More snorts of derision at the mention of Ryan. Helen is unimpressed at Yaz’s farewell to the Doctor. “Was that the big romantic climax, then? At least Rose got a snog.” The Doctor and Yaz eat ice creams and sit on top of the TARDIS. “How did they get up there, please?”
Cheers as Jodie regenerates into David Tennant.
As the dust clears after the episode, I ask Helen and Claire for their considered reactions to what they’ve seen. Both praise Sacha Dhawan as the Master.
Helen: “He’s very like John Simm, when he did his insane thing as the Master. But the way the paintings all changed into the Master’s face was too like the episode where all the human beings got the Master’s face, when the Master was played by John Simm. The dance to ‘Ra, Ra Rasputin’ was excellent but it was too like the scene where John Simm played, ‘I Can’t Decide’ by Scissor Sisters to David Tennant’s Doctor.”
Claire also thought that Dhawan was excellent. “He actually unbalances the story because he’s so good, he outshines Jodie Whittaker’s Doctor. When they are on screen together, you look at him. And why make him Rasputin at all? It’s only so that he can dance to the Boney M track – which he does very well and it’s very funny. And so they can show the Winter Palace, which looks very pretty. That seems to be the whole raison d’etre for those scenes.”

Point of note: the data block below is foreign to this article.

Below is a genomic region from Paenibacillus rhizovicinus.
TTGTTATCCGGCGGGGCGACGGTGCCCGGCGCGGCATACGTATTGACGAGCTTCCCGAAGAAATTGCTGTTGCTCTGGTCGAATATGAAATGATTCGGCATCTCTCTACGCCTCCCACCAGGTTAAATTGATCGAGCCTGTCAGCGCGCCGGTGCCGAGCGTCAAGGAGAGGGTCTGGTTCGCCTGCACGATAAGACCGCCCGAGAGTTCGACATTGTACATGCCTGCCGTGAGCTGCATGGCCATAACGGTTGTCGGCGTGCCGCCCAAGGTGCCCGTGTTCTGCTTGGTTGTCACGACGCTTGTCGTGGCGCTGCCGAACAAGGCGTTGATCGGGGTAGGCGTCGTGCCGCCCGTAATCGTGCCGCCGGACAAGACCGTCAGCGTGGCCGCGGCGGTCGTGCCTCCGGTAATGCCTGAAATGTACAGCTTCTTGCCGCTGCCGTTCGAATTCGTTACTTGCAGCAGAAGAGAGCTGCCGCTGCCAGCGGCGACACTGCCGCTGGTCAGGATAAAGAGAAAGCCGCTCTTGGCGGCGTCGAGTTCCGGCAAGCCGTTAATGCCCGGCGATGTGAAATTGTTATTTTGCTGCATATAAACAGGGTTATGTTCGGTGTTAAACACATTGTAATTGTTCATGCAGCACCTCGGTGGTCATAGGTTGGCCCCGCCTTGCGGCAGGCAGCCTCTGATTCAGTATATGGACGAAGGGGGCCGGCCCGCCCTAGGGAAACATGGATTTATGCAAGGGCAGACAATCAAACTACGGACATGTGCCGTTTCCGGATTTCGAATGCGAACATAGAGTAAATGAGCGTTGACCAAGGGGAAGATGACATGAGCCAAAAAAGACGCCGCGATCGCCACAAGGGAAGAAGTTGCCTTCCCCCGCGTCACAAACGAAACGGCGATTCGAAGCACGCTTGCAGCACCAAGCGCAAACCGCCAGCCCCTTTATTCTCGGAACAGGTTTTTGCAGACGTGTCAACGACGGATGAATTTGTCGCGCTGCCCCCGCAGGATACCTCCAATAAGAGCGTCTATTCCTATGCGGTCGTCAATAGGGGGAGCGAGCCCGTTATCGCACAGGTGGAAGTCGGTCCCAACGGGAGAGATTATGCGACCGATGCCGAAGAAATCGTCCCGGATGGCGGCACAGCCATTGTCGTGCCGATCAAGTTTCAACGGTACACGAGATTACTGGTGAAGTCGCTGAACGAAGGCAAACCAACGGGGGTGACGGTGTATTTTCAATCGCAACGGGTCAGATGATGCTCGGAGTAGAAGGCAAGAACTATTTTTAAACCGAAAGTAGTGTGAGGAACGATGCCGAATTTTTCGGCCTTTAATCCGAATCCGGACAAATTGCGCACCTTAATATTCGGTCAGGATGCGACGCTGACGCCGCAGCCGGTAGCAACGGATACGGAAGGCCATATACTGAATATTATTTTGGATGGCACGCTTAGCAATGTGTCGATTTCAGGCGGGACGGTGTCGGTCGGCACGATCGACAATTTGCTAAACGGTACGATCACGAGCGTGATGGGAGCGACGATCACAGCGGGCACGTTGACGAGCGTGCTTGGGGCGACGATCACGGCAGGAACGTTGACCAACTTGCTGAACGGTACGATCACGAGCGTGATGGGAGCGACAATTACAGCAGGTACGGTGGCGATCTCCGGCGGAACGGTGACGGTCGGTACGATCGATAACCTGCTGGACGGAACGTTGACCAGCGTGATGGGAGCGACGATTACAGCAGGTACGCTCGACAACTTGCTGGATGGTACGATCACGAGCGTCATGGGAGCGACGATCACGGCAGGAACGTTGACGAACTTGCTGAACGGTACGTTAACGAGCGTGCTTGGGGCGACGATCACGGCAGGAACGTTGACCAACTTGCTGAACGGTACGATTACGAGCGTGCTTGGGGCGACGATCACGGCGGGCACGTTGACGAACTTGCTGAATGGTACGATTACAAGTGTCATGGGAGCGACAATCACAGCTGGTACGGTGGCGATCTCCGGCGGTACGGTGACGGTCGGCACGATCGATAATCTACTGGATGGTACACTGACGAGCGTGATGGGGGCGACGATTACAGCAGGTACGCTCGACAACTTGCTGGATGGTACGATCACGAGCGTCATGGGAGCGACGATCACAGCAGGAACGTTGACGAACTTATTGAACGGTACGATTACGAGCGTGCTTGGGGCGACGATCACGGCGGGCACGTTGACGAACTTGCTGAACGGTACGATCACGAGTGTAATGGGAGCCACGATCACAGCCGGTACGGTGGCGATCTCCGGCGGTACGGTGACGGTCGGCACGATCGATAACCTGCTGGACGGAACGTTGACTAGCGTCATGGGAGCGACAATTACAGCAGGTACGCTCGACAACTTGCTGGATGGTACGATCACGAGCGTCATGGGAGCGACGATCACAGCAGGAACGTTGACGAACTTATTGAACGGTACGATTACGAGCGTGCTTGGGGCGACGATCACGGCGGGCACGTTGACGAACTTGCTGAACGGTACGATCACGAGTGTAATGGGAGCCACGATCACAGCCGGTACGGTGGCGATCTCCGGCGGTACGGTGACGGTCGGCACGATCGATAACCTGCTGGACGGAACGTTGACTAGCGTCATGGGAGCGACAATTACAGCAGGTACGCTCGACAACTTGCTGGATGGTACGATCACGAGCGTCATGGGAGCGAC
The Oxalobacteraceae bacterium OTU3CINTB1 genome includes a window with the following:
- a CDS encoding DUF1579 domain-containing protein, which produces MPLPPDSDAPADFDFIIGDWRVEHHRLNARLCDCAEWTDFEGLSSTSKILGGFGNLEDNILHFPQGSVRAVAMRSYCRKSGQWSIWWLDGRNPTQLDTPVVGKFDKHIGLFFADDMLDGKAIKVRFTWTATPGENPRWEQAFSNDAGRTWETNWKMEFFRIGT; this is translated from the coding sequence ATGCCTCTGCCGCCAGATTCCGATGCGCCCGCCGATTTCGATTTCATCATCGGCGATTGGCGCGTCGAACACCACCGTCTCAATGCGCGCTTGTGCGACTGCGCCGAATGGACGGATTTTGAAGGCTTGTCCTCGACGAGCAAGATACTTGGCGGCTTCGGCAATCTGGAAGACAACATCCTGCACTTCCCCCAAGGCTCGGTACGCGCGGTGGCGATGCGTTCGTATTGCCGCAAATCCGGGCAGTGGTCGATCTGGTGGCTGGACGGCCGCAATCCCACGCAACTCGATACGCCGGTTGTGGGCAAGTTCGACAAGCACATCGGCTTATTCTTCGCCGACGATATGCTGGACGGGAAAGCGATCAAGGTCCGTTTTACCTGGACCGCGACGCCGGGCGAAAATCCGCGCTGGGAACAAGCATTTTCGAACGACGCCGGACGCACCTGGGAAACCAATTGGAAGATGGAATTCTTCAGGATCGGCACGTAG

What about the return of the old Doctors? Helen likes Sylvester commenting on Paul’s refusal to wear a robe: “There’s always one.” Claire says the other Doctors are so good, “it just shows Jodie up when they cut back to her. It’s like getting a cartoon character after the real thing.” Both Helen and Claire enjoy the nostalgia of seeing old Doctors but wonder how much it will mean to people who are only familiar with the post-2005 revival. Helen: “I just wondered who this episode is made for. Is it for the fans of the old shows? Because I can’t make head or tail of it.”
Both liked the Companions Anonymous scenes and asked who they all were. Helen: “But the scene is too short and should have been developed. In fact, you could do a whole spin off about Companions Anonymous!” Helen recognised Jo from The Sarah Jane Adventures, but not Ian Chesterton from An Unearthly Child.
And overall, what did they think?
Claire: “I didn’t like it. It was confusing and bitty and I couldn’t follow the plot. There were too many settings – UNIT, the metal planet, the volcanos. And why were the Daleks drilling? I didn’t understand that. The Daleks were just presented as another threat but it wasn’t tied into the main plot. What was the main plot anyway? Who was the child? Why didn’t the Doctor rescue the child? The Doctor ignored a child floating in the air, in chains! In previous stories, the Doctor would have thought that rescuing the child was the most important thing in the universe – but Jodie just left her. What about the missing seismologists? Weren’t they important? Why didn’t the Doctor rescue them? She seemed happy to let them go… The Csarina’s child was mentioned and then dropped.
“What were the Daleks doing? Why were they in it at all? As for the good Dalek, we’ve had humanised Daleks before, with Christopher Eccleston…